buffer overflow

Florian Schulze florian.proff.schulze at gmx.net
Fri Jan 17 22:22:30 CET 2003

On Fri, 17 Jan 2003 14:16:38 -0500 Tim Peters <tim.one at comcast.net> wrote:

> [Florian Schulze, on a segfaulting buffer() example]
> > This should easily be resolved by proper reference counting. Then it
> would
> > point to the old list object, but I think seen pythonically this is
> even
> > correct.
> Nope -- the buffer object captures a memory address not associated with
> any
> Python object, so there's no refcount to *be* bumped.  That memory can
> get
> recycled and the buffer object pointing to it has neither a way to stop
> ir
> nor to know about it when it happens.  Dig into the Python-Dev archive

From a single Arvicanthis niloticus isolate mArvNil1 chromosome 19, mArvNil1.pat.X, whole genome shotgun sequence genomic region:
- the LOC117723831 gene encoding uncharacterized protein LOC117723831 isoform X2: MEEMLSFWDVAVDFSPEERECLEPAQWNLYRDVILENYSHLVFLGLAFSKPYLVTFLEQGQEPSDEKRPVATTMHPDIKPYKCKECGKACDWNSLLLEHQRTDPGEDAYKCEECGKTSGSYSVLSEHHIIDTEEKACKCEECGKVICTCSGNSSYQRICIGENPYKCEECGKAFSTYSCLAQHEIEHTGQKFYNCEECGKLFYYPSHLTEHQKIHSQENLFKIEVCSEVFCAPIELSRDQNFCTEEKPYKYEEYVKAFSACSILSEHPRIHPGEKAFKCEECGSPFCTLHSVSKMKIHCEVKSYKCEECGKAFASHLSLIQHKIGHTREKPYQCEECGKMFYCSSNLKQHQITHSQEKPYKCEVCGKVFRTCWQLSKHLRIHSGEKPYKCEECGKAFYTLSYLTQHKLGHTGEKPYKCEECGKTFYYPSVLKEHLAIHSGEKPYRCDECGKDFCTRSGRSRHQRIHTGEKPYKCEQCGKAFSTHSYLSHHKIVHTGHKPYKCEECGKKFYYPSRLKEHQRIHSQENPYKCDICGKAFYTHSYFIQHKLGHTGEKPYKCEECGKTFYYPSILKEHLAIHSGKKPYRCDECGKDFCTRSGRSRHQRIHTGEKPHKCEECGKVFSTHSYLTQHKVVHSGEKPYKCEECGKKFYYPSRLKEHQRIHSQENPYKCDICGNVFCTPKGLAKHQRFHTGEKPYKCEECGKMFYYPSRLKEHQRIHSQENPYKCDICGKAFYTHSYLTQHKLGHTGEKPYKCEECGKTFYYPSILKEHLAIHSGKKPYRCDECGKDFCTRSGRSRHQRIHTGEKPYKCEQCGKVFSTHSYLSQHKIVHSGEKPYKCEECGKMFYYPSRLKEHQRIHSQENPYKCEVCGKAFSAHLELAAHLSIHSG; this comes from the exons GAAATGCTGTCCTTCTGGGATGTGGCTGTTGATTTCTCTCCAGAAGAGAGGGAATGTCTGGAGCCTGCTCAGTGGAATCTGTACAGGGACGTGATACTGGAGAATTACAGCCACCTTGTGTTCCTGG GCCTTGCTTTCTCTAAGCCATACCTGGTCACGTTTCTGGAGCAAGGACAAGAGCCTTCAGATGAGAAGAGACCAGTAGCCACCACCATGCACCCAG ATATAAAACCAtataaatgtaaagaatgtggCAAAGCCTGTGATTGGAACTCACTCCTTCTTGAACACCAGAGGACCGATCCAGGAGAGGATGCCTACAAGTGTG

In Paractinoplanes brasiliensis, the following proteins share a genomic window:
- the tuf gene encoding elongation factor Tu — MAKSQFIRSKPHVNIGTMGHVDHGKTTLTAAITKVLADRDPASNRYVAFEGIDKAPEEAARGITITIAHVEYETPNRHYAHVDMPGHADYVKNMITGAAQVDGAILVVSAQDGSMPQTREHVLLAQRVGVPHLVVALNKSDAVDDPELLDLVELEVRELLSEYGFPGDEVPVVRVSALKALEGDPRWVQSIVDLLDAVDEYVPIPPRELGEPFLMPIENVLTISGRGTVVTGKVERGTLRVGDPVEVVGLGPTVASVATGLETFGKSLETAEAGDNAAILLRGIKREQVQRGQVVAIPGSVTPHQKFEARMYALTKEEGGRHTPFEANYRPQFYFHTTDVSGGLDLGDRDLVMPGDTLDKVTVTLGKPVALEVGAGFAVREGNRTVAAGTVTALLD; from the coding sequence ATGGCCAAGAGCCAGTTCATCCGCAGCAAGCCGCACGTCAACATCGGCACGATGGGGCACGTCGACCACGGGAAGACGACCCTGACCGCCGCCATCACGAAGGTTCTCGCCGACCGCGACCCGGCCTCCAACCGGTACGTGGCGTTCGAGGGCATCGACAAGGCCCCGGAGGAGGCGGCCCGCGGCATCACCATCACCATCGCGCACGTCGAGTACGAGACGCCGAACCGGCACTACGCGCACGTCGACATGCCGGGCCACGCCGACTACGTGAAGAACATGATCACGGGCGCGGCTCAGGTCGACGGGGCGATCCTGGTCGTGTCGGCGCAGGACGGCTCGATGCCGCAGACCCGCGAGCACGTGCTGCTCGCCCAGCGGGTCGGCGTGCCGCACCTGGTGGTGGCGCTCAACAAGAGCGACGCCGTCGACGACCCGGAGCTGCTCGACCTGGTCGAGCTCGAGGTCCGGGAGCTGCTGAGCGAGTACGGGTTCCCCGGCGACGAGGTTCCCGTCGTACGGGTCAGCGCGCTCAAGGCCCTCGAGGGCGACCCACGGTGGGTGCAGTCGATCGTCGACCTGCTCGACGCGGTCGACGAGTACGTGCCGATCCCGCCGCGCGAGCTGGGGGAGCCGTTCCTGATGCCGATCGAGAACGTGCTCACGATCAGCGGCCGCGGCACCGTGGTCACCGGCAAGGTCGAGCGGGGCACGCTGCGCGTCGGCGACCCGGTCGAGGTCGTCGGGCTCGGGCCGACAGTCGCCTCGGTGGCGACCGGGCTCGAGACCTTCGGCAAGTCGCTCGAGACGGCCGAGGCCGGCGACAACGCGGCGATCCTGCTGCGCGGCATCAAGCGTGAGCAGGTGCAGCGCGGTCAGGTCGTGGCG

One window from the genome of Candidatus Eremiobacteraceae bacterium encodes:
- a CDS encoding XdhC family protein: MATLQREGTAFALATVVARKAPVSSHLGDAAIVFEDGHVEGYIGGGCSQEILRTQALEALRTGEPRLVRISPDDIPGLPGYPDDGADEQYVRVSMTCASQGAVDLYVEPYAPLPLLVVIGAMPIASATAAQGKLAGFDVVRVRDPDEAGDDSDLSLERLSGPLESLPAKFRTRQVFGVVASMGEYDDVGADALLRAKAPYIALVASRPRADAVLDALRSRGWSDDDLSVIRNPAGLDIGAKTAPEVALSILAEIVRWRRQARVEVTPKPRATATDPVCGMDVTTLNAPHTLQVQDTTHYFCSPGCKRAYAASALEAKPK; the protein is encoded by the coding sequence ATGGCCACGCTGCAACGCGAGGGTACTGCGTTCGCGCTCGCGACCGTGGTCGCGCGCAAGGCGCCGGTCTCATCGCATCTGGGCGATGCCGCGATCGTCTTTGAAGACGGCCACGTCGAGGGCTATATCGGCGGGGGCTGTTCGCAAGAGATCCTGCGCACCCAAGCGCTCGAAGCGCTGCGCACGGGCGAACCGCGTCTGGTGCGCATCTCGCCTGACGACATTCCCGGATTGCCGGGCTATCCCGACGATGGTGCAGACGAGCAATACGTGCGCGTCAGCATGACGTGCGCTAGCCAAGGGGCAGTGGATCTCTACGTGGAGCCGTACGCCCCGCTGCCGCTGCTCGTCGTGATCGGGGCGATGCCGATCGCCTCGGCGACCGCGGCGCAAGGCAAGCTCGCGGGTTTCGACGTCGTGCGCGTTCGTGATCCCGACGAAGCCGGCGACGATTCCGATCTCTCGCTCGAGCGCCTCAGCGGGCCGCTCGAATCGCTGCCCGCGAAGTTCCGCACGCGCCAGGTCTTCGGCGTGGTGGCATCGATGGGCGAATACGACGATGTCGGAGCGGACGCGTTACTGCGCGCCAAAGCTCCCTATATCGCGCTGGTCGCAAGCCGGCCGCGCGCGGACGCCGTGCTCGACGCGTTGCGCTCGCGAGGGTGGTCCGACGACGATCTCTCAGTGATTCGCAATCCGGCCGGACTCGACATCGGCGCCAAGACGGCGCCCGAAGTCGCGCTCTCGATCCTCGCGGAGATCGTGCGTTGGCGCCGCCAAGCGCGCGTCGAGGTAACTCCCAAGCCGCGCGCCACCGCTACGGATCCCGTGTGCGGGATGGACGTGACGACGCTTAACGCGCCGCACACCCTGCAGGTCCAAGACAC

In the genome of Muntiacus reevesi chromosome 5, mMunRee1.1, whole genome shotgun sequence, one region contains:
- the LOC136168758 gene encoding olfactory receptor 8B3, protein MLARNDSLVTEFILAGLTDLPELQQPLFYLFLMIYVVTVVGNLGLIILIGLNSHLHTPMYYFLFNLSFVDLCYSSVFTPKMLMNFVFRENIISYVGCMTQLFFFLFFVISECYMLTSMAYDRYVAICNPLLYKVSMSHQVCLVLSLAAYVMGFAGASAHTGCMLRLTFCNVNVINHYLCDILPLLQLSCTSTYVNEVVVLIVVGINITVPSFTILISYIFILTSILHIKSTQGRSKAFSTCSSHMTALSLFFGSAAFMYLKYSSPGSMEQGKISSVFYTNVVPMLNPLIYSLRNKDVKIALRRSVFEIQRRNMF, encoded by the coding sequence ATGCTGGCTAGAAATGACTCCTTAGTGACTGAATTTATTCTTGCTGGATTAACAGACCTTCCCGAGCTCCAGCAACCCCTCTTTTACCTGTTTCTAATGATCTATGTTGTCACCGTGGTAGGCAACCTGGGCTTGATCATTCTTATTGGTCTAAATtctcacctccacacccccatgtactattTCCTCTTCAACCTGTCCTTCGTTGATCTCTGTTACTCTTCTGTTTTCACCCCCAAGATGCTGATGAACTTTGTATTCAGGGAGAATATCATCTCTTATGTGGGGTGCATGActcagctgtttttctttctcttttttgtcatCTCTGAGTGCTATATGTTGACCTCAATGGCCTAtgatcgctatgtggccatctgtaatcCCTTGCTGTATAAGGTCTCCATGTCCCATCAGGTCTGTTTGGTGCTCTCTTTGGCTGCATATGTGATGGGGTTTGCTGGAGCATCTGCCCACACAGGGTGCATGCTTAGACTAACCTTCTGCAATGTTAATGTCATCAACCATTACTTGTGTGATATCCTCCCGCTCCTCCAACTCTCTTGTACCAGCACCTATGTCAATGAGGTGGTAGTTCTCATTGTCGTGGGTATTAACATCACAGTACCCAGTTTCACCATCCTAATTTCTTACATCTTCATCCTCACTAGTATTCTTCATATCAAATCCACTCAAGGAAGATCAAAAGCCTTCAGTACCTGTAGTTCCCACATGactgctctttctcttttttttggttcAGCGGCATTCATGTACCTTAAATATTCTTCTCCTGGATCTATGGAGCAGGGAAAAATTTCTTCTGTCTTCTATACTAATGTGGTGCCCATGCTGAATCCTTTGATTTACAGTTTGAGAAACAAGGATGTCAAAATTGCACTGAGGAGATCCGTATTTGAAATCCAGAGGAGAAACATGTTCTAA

> for
> years of argument about this.  The current buffer object is plain broken.
> That goes a long way toward explaining why you rarely hear about it, BTW
> <wink>.
> dead-feature-walking-ly y'rs  - tim

Ahhh, now I understand why things like readinto aren't documented. I try to
look into the Python-Dev archives later. Are there any plans to fix the
buffer object to do it right by implementing it differently? I think there
are some places where a correct buffer object could speed up execution or
lead to more efficient algorithms, reading binary data from files into
things like numeric arrays for example.


More information about the Python-list mailing list